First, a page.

Food is necessary. It is a critical source of life and an essential part of our cultures. The complexity of food system is undeniable, balancing the many variables of food production, climate action, affordable food, fair trade, and healthy diets. On September 23, the world confronted this reality at the UN Food Systems Summit 2021.
The COVID-19 pandemic has further exposed the faults in our food systems. As reported in The State of Food Security and Nutrition in the World 2021 (SOFI 2021), about 720 to 811 million people faced hunger in 2020. A change towards a more inclusive and sustainable food system is urgent.
Held virtually from New York during the High-level Week of the 76th session of the United Nations General Assembly, the UNFSS 2021 was the first of its kind. It was a culmination of the 18-month long inclusive and engaging process on how to radically change the way we produce, process, distribute, and consume food. The Summit placed youth, farmers, Indigenous Peoples, civil society, researchers, and the private sector on the Advisory Committee.
Dr. Agnes Kalibata, UN Secretary-General’s Special Envoy to the 2021 Food Systems Summit, revealed, “more than 1000 Dialogues took place across 145 countries where people raised awareness of the challenges faced not only at a local level, but globally as well.”
These Dialogues included the national Dialogues held by 48 out of 55 African countries. Food producers under the Pan-African Farmers Organization also conducted several independent dialogues at all levels, as stated by Elizabeth Nsimadala, the President of the Pan-African Farmers Organizations (PAFO) and UNFSS Advisory Committee member.
“We have organized dialogues in the seven socio-cultural regions, with almost 300 Indigenous Peoples organizations participating,” said Myrna Cunningham, an Indigenous Peoples rights activist and UNFSS Advisory Committee member. She also launched the Indigenous Peoples’ Food Systems at a UN press briefing on Thursday.
The UN Food Systems Summit resulted in five Action Tracks with a total of fifteen Action Areas. The Action Tracks will draw on the expertise of all stakeholders to explore how key cross-cutting levers of change can be mobilized. The five Action Tracks are:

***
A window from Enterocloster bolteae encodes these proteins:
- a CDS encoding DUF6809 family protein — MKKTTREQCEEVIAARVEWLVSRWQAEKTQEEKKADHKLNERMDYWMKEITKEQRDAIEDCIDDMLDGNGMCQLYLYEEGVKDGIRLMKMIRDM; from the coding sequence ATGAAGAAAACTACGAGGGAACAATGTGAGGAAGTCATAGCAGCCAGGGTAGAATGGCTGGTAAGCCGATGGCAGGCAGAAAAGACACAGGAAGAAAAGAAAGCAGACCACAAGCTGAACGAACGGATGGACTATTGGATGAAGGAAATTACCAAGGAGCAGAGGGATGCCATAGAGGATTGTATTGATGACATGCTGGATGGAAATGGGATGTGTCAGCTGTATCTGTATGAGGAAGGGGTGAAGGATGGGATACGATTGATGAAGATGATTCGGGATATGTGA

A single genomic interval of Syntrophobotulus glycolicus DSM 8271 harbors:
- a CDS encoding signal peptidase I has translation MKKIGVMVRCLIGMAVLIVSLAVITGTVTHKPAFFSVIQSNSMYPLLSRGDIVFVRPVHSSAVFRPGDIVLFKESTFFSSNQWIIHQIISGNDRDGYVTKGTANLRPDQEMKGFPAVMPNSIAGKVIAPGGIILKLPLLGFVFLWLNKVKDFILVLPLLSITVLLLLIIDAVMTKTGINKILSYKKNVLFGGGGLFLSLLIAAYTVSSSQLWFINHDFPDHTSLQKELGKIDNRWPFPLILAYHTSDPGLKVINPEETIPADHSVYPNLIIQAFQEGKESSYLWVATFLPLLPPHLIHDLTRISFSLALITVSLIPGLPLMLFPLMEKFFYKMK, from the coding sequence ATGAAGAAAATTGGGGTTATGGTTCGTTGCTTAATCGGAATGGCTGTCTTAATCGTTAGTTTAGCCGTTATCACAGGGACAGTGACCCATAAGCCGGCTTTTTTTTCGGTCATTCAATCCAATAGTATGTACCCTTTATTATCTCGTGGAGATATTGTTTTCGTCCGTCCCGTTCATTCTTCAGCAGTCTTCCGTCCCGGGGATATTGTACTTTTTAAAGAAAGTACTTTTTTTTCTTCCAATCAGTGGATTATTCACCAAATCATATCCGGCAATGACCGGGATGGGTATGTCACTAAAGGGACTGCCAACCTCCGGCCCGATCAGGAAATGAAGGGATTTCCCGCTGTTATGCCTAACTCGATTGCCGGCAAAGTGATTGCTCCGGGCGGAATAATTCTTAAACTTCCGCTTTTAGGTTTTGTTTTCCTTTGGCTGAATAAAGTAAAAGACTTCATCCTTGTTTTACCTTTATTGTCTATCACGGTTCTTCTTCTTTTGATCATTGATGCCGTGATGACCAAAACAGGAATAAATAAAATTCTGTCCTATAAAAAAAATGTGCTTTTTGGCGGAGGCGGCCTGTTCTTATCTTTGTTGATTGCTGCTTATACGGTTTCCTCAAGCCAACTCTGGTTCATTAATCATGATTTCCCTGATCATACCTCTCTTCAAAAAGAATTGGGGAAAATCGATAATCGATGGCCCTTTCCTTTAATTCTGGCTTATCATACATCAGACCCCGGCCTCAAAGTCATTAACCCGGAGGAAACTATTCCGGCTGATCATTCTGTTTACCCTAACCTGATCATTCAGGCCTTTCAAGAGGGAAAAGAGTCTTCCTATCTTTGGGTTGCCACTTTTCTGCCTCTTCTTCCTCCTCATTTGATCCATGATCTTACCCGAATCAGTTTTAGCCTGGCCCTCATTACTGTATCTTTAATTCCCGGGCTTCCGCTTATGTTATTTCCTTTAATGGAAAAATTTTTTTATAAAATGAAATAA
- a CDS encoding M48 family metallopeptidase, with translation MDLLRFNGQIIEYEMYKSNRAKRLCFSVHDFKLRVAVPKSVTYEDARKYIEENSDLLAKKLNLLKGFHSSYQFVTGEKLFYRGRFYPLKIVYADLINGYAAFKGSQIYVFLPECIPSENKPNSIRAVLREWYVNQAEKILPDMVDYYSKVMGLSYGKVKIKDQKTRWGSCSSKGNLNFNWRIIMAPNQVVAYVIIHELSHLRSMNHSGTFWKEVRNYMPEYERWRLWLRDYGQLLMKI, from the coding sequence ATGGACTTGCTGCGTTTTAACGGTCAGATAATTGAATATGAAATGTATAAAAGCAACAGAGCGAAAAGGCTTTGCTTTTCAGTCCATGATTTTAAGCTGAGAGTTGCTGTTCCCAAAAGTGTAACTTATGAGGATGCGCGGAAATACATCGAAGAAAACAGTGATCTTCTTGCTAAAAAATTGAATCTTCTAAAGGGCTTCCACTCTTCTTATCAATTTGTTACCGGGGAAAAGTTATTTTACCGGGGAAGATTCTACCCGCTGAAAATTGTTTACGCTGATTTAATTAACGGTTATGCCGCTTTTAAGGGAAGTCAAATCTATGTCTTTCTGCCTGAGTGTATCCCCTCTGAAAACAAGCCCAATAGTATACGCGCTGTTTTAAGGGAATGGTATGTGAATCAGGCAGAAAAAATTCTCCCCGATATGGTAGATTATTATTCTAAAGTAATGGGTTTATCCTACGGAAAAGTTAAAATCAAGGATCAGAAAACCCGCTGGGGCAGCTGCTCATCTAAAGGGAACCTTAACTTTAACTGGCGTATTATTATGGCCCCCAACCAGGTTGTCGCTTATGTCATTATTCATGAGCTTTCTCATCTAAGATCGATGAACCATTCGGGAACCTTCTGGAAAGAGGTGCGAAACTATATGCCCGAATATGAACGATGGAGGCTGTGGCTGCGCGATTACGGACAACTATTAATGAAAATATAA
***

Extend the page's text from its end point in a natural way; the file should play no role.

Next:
- Ensure access to safe and nutritious food for all
- Shift to sustainable consumption patterns
- Boost nature-positive production
- Advance equitable livelihoods, decent work, and empowered communities
- Build resilience to vulnerabilities, shocks, and stresses
On a national level, Member States are developing National Pathways for Food Systems Transformation, clear visions of what governments, together with different stakeholders, will/can deliver by 2030. Regional Pathways for Food Systems Transformation are under development as well.
Furthermore, the Summit has given way for people to start multi-stakeholder initiatives to deliver on specific priorities and fill the gaps. Today, 218 initiatives by different stakeholders are listed on the commitment registry across all Action Tracks and Action Areas. Among those are A Coalition for the Transformation of Food Systems Through Agroecology by Member States, civil society, producer organizations, and academics for Action Track 3; Sister-to-sister Learning Approach for Women’s Development by civil society and producer organizations for Action Track 4; and School Meals Coalition: Nutrition, Health and Education for Every Child by all stakeholders, including Member States for Action Track 1.
Editor: Marlis Afridah
The UN Food Systems Summit 2021 can be watched here.
Naz is the Manager for International Editorial at Green Network Asia. She once studied Urban and Regional Planning and has lived in multiple cities across Southeast Asia. She is an experienced and passionate writer, editor, translator, and creative designer with almost a decade worth of portfolio.